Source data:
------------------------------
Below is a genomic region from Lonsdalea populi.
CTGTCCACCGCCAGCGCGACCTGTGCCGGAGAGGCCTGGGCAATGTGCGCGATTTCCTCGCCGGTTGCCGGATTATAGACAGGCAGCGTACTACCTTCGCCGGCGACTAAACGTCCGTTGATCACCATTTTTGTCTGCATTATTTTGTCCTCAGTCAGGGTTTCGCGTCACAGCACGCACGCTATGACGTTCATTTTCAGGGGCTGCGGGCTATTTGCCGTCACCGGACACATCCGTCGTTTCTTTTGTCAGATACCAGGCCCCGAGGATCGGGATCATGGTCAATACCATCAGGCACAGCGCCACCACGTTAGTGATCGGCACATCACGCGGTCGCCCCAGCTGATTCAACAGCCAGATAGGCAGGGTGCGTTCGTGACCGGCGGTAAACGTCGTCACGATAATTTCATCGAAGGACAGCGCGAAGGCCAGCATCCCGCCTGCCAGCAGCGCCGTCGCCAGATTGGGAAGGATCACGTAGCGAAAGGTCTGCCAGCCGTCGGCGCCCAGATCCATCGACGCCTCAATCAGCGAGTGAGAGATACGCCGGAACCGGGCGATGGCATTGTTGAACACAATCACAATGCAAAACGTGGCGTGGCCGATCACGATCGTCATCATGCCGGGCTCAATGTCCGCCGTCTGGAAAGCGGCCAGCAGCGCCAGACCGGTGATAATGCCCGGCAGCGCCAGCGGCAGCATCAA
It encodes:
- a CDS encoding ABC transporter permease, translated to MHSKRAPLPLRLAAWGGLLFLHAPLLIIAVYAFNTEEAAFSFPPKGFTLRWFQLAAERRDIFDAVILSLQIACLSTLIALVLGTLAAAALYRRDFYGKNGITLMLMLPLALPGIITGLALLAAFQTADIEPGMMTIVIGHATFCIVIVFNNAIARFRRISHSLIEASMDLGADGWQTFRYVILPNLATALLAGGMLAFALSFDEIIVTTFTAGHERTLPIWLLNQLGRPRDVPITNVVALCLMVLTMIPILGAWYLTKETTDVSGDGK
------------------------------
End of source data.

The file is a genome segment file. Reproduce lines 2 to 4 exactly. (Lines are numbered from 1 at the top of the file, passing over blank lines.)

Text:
CTGTCCACCGCCAGCGCGACCTGTGCCGGAGAGGCCTGGGCAATGTGCGCGATTTCCTCGCCGGTTGCCGGATTATAGACAGGCAGCGTACTACCTTCGCCGGCGACTAAACGTCCGTTGATCACCATTTTTGTCTGCATTATTTTGTCCTCAGTCAGGGTTTCGCGTCACAGCACGCACGCTATGACGTTCATTTTCAGGGGCTGCGGGCTATTTGCCGTCACCGGACACATCCGTCGTTTCTTTTGTCAGATACCAGGCCCCGAGGATCGGGATCATGGTCAATACCATCAGGCACAGCGCCACCACGTTAGTGATCGGCACATCACGCGGTCGCCCCAGCTGATTCAACAGCCAGATAGGCAGGGTGCGTTCGTGACCGGCGGTAAACGTCGTCACGATAATTTCATCGAAGGACAGCGCGAAGGCCAGCATCCCGCCTGCCAGCAGCGCCGTCGCCAGATTGGGAAGGATCACGTAGCGAAAGGTCTGCCAGCCGTCGGCGCCCAGATCCATCGACGCCTCAATCAGCGAGTGAGAGATACGCCGGAACCGGGCGATGGCATTGTTGAACACAATCACAATGCAAAACGTGGCGTGGCCGATCACGATCGTCATCATGCCGGGCTCAATGTCCGCCGTCTGGAAAGCGGCCAGCAGCGCCAGACCGGTGATAATGCCCGGCAGCGCCAGCGGCAGCATCAA
It encodes:
- a CDS encoding ABC transporter permease, translated to MHSKRAPLPLRLAAWGGLLFLHAPLLIIAVYAFNTEEAAFSFPPKGFTLRWFQLAAERRDIFDAVILSLQIACLSTLIALVLGTLAAAALYRRDFYGKNGITLMLMLPLALPGIITGLALLAAFQTADIEPGMMTIVIGHATFCIVIVFNNAIARFRRISHSLIEASMDLGADGWQTFRYVILPNLATALLAGGMLAFALSFDEIIVTTFTAGHERTLPIWLLNQLGRPRDVPITNVVALCLMVLTMIPILGAWYLTKETTDVSGDGK